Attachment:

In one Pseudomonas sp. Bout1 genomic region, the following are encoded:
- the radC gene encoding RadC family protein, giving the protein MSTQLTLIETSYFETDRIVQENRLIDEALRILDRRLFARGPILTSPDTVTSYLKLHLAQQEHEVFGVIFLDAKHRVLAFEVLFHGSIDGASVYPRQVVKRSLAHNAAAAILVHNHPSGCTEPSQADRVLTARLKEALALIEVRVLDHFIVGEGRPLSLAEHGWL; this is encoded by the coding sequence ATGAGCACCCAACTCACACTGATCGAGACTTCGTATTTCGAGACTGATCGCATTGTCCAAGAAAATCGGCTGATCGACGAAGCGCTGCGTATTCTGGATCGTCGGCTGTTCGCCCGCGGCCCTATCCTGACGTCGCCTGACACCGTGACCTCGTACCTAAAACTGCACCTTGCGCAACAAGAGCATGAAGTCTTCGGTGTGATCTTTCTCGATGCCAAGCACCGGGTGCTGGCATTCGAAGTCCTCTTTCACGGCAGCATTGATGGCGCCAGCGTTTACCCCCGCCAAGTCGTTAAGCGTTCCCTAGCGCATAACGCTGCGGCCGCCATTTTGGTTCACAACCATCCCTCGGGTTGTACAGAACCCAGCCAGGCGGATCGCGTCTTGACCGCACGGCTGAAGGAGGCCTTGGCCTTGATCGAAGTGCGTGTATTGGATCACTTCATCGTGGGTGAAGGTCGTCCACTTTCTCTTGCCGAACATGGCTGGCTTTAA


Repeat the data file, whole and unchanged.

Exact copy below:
In one Pseudomonas sp. Bout1 genomic region, the following are encoded:
- the radC gene encoding RadC family protein, giving the protein MSTQLTLIETSYFETDRIVQENRLIDEALRILDRRLFARGPILTSPDTVTSYLKLHLAQQEHEVFGVIFLDAKHRVLAFEVLFHGSIDGASVYPRQVVKRSLAHNAAAAILVHNHPSGCTEPSQADRVLTARLKEALALIEVRVLDHFIVGEGRPLSLAEHGWL; this is encoded by the coding sequence ATGAGCACCCAACTCACACTGATCGAGACTTCGTATTTCGAGACTGATCGCATTGTCCAAGAAAATCGGCTGATCGACGAAGCGCTGCGTATTCTGGATCGTCGGCTGTTCGCCCGCGGCCCTATCCTGACGTCGCCTGACACCGTGACCTCGTACCTAAAACTGCACCTTGCGCAACAAGAGCATGAAGTCTTCGGTGTGATCTTTCTCGATGCCAAGCACCGGGTGCTGGCATTCGAAGTCCTCTTTCACGGCAGCATTGATGGCGCCAGCGTTTACCCCCGCCAAGTCGTTAAGCGTTCCCTAGCGCATAACGCTGCGGCCGCCATTTTGGTTCACAACCATCCCTCGGGTTGTACAGAACCCAGCCAGGCGGATCGCGTCTTGACCGCACGGCTGAAGGAGGCCTTGGCCTTGATCGAAGTGCGTGTATTGGATCACTTCATCGTGGGTGAAGGTCGTCCACTTTCTCTTGCCGAACATGGCTGGCTTTAA